Retail Management

By on Oct 31, 2017 in News

As modern landlords strive to drive footfall and revenues in their shopping centers, they are using sophisticated new tools and techniques. Astute use of data can lead to better-informed decisions – but how is the impact of this new discipline being felt across the property industry? Yardi brought together a panel of thought leaders in the sector in a round table event in central London.

  • Fiona Hamilton, global head of retail for international brands, BNP Paribas
  • Allan Lockhart, property director, NewRiver REIT
  • Charles Maudsley, executive director, head of retail, British Land
  • Sophie Ross, group head of multichannel, Hammerson
  • Ailish Christian-West, head of portfolio, shopping centers, Landsec
  • Claer Barrett, personal finance editor, Financial Times (chair)

How widespread is the use of data becoming within physical retail assets?

SR: It’s relatively easy to capture data – it’s much harder to add value. I would say that only around 20 percent of the data gathered by landlords is being used effectively.

CM: Data is just the starting point. At British Land we collect and analyze more data than ever before about shopping patterns, demographics and spending. We replay that to retailers. Anonymised mobile phone signals can show us a heat map of where shoppers are in the center, and point to linkages between retailers. For example, our brand profiling shows TK Maxx and Pret a Manger are highly correlated.

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TK Maxx in Hinckley – would an adjoining Pret boost their sales?

We can measure conversion rates – the number of people who pass a store versus the number who actually go in. We can say to a retailer, it’s 30 percent in your shop, but it’s 90 percent elsewhere, so let’s find out why. We can show retailers looking to open a store with us how their web search will go up in target postcodes. We use data to show the true value of the physical store.

FH: Retailers are increasingly using beacon technology. In the Apple store recently, I got a text saying “Hello Fiona, how are you?”

How will consumers get more out of their shopping experience as a result?

FH: The key is using tech for things that have a positive impact. O2 stores often get very busy, but they can issue a virtual ‘deli ticket’ to shoppers, and say go and shop elsewhere, then come back at this time to be served. That way the customer doesn’t give up and walk out, or get frustrated about a long wait time.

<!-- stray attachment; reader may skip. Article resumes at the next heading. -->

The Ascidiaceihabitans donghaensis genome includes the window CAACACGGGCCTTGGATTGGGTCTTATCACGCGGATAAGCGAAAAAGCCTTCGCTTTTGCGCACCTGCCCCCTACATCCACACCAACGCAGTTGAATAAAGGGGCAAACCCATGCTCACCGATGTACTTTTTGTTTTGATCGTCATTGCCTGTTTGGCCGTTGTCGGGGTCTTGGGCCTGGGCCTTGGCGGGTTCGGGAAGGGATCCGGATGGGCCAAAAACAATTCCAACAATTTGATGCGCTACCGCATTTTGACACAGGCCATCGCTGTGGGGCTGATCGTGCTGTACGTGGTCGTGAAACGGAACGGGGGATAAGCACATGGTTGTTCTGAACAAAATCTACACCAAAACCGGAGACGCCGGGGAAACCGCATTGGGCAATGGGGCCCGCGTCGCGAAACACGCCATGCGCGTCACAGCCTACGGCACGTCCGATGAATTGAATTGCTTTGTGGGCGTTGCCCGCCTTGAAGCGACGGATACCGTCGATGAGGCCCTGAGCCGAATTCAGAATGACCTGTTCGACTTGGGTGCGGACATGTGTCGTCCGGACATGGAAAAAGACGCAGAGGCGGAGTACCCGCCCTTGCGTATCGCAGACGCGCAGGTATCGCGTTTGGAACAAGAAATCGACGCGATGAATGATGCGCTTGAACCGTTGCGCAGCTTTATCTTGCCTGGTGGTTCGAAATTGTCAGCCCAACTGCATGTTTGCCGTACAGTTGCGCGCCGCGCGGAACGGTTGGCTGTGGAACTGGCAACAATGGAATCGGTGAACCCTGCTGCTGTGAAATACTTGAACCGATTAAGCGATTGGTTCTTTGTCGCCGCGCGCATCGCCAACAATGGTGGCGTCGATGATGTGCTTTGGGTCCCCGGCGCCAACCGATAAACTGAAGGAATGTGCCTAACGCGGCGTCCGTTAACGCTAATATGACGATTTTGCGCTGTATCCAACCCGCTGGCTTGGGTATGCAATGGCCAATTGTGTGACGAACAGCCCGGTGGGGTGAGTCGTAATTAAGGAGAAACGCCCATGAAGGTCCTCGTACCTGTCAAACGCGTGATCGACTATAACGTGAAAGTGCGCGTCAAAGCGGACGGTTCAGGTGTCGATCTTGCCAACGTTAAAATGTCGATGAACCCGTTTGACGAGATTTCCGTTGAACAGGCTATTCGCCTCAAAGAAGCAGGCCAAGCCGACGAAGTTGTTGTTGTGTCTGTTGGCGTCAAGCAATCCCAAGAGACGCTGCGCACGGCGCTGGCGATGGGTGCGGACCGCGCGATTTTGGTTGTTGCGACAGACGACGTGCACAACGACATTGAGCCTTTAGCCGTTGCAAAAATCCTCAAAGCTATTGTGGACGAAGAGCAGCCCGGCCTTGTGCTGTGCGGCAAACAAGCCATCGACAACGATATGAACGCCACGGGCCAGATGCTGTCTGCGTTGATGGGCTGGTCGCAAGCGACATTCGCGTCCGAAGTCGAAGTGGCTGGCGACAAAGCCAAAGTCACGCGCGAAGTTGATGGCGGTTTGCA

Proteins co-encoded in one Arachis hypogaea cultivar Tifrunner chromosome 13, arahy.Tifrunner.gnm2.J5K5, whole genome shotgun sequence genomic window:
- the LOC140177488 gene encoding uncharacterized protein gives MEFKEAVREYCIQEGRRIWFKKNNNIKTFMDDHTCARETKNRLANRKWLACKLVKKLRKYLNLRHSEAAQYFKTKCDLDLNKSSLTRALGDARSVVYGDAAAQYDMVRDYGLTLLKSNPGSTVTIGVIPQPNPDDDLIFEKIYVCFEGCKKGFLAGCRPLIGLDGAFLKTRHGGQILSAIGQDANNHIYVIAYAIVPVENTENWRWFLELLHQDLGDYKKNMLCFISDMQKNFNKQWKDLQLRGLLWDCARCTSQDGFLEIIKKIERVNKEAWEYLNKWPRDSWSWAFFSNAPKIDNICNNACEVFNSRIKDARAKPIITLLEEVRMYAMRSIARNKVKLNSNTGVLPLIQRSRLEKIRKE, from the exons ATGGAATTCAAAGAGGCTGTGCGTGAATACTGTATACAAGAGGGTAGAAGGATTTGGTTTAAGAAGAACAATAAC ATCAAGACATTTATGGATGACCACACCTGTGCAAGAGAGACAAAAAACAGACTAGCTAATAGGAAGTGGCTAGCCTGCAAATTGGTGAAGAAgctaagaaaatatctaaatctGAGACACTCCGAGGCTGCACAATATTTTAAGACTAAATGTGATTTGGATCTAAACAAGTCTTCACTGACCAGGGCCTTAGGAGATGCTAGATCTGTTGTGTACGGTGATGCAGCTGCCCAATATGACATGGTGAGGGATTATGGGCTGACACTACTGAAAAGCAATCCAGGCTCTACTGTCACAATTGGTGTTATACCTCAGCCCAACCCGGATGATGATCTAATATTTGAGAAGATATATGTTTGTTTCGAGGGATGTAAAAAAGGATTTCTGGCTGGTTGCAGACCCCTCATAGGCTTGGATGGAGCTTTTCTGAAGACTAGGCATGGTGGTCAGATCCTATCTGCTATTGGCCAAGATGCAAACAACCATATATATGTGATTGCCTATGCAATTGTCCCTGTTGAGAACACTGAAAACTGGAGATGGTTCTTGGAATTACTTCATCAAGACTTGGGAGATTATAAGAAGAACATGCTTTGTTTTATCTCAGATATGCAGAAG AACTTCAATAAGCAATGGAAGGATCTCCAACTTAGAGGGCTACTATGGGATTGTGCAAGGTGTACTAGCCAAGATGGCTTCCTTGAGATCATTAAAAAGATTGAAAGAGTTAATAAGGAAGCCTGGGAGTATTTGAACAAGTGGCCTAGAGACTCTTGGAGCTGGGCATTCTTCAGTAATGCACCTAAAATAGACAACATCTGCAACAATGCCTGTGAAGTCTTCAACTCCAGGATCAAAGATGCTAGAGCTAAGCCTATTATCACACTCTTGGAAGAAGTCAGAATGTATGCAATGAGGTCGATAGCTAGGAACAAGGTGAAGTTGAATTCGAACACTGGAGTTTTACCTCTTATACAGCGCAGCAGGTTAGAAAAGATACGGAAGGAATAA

ACW: Big shopping centers like Bluewater can now offer an online product search. You enter the product you’re looking for on the website and it will search the retailers who have signed up to it. It addresses what the consumer wants; the shopper can decide whether they want to buy online, click and collect or visit the center.

SR: The Brent Cross app has an artificial intelligence-driven visual search tool called Style Seeker. You can take a picture of a piece of clothing – say, a red dress – and it will show you similar items for sale in the center. We worked with the tech company Cortexica to develop it. It could encourage you to visit a store you wouldn’t normally go to. We are also using technology to make the ‘boring bits’ of a shopping trip like parking and payment much easier and quicker.

FH: Retailers are so ‘omni’ now. I really like Sephora Flash – it’s a beauty store that is bridging the gap between in-store and online with a part-physical and part-virtual shopping experience. A robot welcomes you in and gives you a card that works like a virtual shopping basket. People respond in a different way to robots than salespeople – it’s a novelty.

AL: It’s all about using technology to try and enrich the key things that are important to your customers, but shopping center owners need to very careful about the return on investment when investing in technology. NewRiver REIT has 33 shopping centers, which are very much at the convenience end of the market. Our customers come in and know what they’re going to buy. We have shorter dwell times than bigger centers, but they shop very frequently. We have 150 million visits a year, but our wifi usage is relatively low at 1.27 million. Nevertheless, all of our centers have it.

How are you using the data you gather via social media?

CM: It used to be a linear relationship between landlords, retailers and consumers. Now it’s a triangular one! We collect huge amounts of data from social media and do online surveys. There are no secrets now.

ACW: It’s not just about Facebook and Twitter – some assets are dominated by tourist visitors, so Trip Advisor and Instagram are just as important. Landsec has an online shopper feedback portal called ‘Share your thoughts’ and 17,000 customers have fed into that. When we did a recent refit in Bluewater, we asked shoppers what restaurant brands and food styles they thought were missing, and that directly informed our leasing strategy. We have also changed our student lock-in events over the years based on shopper feedback.